7 Email Marketing Rules You Need To Know

7 Email Marketing Rules You Need To Know

7 Email Marketing Rules You Need To Know

Any business or organization in operation that uses email should become familiar with something called the CAN-SPAM Act. This little interesting piece of political muscle was introduced in 2003 by President George W. Bush. This act, initiated into law, was in effort to limit the amount of “junk mail” being delivered to email accounts.

When we at QuickSpark advise our clients on email marketing techniques and bring up the CAN-SPAM act we are generally faced with a rebuttal based off a common misconception.

“But CAN-SPAM is for bulk mailers who send out blindly…” (or something to that tone).

However in 2008 the act / law was updated by the Bureau of Consumer Protection and notes that CAN-SPAM doesn’t just apply to bulk mailers who operate blind email blasts. It covers every business, who emails about business, for business.

“It covers all commercial messages, which the law defines as “any electronic mail message the primary purpose of which is the commercial advertisement or promotion of a commercial product or service,” including email that promotes content on commercial websites. The law makes no exception for business-to-business email. That means all email – for example, a message to former customers announcing a new product line – must comply with the law.”

So if your business or organization intends to keep communication with your clients or attempts to gain new business through email messages (and every business / organization should be utilizing this marketing technique) you must follow a few simple, but specific rules.

What are the penalties for non-compliance of the CAN-SPAM Act?

For every single email message that violates the CAN-SPAM Act the FTC has the ability to fine you upwards of $16,000. Lets do the math: even 100 email messages that violate the rules can generate a fine of $1,600,000. That can and will kill an operation.
So here are the 7 rules you must follow to ensure full compliance when sending out emails:

  1. Don’t use false or misleading header information. Your “From,” “To,” “Reply-To,” and routing information – including the originating domain name and email address – must be accurate and identify the person or business who initiated the message.
  2. Don’t use deceptive subject lines. The subject line must accurately reflect the content of the message.
  3. Identify the message as an ad. The law gives you a lot of leeway in how to do this, but you must disclose clearly and conspicuously that your message is an advertisement.
  4. Tell recipients where you’re located. Your message must include your valid physical postal address. This can be your current street address, a post office box you’ve registered with the U.S. Postal Service, or a private mailbox you’ve registered with a commercial mail receiving agency established under Postal Service regulations.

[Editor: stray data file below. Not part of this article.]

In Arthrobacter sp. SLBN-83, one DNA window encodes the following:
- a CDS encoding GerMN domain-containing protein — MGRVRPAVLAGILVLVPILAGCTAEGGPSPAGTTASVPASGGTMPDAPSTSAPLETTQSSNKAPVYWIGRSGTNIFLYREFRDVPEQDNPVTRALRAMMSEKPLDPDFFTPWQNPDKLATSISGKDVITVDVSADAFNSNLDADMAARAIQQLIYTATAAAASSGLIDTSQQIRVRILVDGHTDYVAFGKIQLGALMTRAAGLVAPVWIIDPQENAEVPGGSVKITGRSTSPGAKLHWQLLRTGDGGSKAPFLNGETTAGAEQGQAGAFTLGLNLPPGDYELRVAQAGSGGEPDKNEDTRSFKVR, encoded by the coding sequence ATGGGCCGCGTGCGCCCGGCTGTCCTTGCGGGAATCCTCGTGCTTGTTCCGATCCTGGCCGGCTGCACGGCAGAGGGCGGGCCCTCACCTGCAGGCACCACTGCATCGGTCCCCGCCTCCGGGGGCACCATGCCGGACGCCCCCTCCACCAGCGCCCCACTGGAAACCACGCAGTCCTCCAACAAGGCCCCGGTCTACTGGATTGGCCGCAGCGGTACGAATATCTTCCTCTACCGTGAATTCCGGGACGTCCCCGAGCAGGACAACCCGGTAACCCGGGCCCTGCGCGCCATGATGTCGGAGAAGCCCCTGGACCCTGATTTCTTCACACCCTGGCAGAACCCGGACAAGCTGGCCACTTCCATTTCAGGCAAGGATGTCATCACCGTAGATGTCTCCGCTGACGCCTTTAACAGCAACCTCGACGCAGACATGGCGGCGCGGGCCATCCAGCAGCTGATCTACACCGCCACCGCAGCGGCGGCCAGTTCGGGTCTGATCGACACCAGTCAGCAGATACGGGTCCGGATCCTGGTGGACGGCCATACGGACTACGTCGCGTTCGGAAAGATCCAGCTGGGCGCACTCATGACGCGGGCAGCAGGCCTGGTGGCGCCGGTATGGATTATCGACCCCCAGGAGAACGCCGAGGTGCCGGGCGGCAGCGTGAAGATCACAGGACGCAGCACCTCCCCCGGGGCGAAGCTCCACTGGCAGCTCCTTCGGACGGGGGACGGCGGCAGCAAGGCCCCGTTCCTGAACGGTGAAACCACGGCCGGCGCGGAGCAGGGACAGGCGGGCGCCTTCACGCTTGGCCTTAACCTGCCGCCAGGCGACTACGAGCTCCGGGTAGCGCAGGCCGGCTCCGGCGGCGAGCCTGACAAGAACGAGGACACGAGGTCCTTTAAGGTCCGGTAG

5. Tell recipients how to opt out of receiving future email from you. Your message must include a clear and conspicuous explanation of how the recipient can opt out of getting email from you in the future. Craft the notice in a way that’s easy for an ordinary person to recognize, read, and understand. Creative use of type size, color, and location can improve clarity. Give a return email address or another easy Internet-based way to allow people to communicate their choice to you. You may create a menu to allow a recipient to opt out of certain types of messages, but you must include the option to stop all commercial messages from you. Make sure your spam filter doesn’t block these opt-out requests.
  6. Honor opt-out requests promptly. Any opt-out mechanism you offer must be able to process opt-out requests for at least 30 days after you send your message. You must honor a recipient’s opt-out request within 10 business days. You can’t charge a fee, require the recipient to give you any personally identifying information beyond an email address, or make the recipient take any step other than sending a reply email or visiting a single page on an Internet website as a condition for honoring an opt-out request. Once people have told you they don’t want to receive more messages from you, you can’t sell or transfer their email addresses, even in the form of a mailing list. The only exception is that you may transfer the addresses to a company you’ve hired to help you comply with the CAN-SPAM Act.
  7. Monitor what others are doing on your behalf. The law makes clear that even if you hire another company to handle your email marketing, you can’t contract away your legal responsibility to comply with the law. Both the company whose product is promoted in the message and the company that actually sends the message may be held legally responsible.

Good judgment when creating your emails campaigns is always the way to go. You can always check the CAN-SPAM Act – Full Document to ensure your on the straight and narrow. PRO TIP: enlist the help of an email marketing service to not only ensure compliance but also help with your overall email delivery.

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